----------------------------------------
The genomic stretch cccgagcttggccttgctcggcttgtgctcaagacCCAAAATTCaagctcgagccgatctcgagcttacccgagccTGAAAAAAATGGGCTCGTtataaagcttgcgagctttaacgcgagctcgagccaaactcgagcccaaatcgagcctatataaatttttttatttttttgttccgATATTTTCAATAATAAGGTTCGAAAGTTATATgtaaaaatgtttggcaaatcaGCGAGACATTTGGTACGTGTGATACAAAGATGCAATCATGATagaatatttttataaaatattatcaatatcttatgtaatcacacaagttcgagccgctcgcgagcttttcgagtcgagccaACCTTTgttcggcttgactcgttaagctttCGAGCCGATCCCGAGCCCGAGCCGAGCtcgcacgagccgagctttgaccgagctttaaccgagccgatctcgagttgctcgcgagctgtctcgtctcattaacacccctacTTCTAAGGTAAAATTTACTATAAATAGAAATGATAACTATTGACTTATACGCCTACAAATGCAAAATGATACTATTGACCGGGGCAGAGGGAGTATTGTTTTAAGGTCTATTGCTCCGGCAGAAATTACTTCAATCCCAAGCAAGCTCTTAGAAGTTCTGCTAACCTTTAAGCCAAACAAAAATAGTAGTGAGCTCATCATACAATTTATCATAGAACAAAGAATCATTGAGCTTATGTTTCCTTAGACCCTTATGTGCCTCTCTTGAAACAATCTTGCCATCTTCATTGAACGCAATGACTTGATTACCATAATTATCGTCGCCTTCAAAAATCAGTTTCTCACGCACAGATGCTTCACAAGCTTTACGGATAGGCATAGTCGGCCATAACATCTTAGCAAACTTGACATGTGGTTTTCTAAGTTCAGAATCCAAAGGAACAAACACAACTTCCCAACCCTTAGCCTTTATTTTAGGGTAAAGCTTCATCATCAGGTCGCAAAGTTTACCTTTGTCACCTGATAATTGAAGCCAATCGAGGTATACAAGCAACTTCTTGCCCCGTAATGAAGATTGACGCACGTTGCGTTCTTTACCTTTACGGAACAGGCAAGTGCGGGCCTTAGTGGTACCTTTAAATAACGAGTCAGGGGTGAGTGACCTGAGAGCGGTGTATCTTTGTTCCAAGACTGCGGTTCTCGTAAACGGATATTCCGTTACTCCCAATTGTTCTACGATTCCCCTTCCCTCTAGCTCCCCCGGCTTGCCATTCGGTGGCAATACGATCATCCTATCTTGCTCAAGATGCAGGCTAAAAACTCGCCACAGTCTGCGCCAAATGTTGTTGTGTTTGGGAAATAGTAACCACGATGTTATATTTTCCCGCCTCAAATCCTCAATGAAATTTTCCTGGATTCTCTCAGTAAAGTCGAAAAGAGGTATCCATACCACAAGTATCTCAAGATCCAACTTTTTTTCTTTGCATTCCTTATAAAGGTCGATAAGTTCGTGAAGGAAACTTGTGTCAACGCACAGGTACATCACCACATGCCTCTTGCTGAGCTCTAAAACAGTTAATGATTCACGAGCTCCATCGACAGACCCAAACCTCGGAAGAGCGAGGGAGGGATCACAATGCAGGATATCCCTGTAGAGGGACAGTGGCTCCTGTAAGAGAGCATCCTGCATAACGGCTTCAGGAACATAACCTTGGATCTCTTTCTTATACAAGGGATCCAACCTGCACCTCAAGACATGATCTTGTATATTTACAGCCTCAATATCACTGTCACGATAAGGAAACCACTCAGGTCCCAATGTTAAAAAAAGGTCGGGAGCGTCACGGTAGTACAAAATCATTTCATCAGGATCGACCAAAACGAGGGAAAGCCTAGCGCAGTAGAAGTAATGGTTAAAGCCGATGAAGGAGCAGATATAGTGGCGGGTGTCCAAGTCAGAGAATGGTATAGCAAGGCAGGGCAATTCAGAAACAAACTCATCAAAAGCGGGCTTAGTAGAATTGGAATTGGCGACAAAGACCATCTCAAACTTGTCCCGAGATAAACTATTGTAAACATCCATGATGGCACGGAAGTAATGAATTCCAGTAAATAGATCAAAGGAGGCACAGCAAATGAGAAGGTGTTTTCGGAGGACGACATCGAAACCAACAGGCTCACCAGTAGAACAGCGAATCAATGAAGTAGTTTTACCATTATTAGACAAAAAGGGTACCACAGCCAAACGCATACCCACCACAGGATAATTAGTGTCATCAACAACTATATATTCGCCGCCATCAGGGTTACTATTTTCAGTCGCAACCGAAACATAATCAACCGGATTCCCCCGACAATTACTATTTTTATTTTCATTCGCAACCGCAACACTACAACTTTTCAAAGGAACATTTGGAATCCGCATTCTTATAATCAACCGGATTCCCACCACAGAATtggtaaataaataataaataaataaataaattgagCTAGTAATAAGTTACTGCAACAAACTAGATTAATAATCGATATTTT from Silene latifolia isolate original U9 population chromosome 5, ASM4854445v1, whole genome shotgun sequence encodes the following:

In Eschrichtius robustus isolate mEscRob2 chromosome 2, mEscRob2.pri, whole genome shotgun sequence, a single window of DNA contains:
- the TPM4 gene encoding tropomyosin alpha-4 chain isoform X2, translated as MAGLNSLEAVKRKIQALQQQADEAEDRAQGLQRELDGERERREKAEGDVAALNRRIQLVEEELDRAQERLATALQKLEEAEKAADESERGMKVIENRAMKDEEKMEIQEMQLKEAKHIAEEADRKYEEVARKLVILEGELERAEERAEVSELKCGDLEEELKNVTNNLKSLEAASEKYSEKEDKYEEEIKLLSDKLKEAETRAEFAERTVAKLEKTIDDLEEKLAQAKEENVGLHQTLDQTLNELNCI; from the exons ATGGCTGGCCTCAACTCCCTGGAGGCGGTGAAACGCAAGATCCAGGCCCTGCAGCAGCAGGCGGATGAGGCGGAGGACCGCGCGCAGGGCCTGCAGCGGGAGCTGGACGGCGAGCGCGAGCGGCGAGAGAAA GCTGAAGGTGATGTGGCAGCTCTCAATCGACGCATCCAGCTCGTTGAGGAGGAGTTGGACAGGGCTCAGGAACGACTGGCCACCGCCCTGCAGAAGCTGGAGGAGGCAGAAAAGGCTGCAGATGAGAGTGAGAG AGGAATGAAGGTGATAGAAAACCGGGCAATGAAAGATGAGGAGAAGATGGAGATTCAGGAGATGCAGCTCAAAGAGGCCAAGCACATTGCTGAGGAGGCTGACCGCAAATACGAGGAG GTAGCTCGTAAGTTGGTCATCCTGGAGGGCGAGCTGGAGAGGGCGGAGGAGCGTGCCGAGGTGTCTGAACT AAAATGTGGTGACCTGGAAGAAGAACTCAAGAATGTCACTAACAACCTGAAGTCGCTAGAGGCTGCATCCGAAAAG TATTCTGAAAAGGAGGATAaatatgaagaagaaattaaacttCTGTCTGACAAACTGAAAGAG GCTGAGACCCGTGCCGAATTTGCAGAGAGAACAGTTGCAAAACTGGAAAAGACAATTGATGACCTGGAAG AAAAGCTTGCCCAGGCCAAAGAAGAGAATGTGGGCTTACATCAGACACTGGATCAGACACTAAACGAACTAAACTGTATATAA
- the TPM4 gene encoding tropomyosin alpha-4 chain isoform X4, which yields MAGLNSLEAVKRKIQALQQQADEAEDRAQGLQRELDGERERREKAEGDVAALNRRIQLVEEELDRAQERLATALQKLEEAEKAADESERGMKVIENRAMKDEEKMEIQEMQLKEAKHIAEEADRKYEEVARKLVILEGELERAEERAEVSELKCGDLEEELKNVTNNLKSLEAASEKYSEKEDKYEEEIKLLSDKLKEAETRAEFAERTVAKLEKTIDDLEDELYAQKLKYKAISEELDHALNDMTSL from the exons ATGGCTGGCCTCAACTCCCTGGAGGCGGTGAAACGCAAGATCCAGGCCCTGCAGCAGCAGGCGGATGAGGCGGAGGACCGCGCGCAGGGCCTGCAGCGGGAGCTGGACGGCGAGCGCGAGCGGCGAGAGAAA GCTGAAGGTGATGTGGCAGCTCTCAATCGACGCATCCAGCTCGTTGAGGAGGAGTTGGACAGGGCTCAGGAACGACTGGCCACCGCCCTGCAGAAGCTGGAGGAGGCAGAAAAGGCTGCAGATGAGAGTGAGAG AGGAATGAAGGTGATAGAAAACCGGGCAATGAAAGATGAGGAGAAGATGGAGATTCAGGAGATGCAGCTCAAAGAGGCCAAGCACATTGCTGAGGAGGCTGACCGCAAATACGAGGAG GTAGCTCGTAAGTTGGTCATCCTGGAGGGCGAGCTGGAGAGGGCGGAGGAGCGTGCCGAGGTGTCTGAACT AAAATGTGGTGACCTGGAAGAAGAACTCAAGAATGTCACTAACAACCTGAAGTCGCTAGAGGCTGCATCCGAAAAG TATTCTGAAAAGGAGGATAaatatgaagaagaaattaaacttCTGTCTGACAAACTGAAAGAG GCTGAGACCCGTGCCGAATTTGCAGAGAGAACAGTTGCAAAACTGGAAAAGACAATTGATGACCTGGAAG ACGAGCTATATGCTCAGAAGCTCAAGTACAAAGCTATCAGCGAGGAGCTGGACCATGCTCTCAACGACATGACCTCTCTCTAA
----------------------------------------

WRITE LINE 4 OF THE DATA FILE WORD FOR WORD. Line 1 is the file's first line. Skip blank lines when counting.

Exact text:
- the TPM4 gene encoding tropomyosin alpha-4 chain isoform X4, which yields MAGLNSLEAVKRKIQALQQQADEAEDRAQGLQRELDGERERREKAEGDVAALNRRIQLVEEELDRAQERLATALQKLEEAEKAADESERGMKVIENRAMKDEEKMEIQEMQLKEAKHIAEEADRKYEEVARKLVILEGELERAEERAEVSELKCGDLEEELKNVTNNLKSLEAASEKYSEKEDKYEEEIKLLSDKLKEAETRAEFAERTVAKLEKTIDDLEDELYAQKLKYKAISEELDHALNDMTSL from the exons ATGGCTGGCCTCAACTCCCTGGAGGCGGTGAAACGCAAGATCCAGGCCCTGCAGCAGCAGGCGGATGAGGCGGAGGACCGCGCGCAGGGCCTGCAGCGGGAGCTGGACGGCGAGCGCGAGCGGCGAGAGAAA GCTGAAGGTGATGTGGCAGCTCTCAATCGACGCATCCAGCTCGTTGAGGAGGAGTTGGACAGGGCTCAGGAACGACTGGCCACCGCCCTGCAGAAGCTGGAGGAGGCAGAAAAGGCTGCAGATGAGAGTGAGAG AGGAATGAAGGTGATAGAAAACCGGGCAATGAAAGATGAGGAGAAGATGGAGATTCAGGAGATGCAGCTCAAAGAGGCCAAGCACATTGCTGAGGAGGCTGACCGCAAATACGAGGAG GTAGCTCGTAAGTTGGTCATCCTGGAGGGCGAGCTGGAGAGGGCGGAGGAGCGTGCCGAGGTGTCTGAACT AAAATGTGGTGACCTGGAAGAAGAACTCAAGAATGTCACTAACAACCTGAAGTCGCTAGAGGCTGCATCCGAAAAG TATTCTGAAAAGGAGGATAaatatgaagaagaaattaaacttCTGTCTGACAAACTGAAAGAG GCTGAGACCCGTGCCGAATTTGCAGAGAGAACAGTTGCAAAACTGGAAAAGACAATTGATGACCTGGAAG ACGAGCTATATGCTCAGAAGCTCAAGTACAAAGCTATCAGCGAGGAGCTGGACCATGCTCTCAACGACATGACCTCTCTCTAA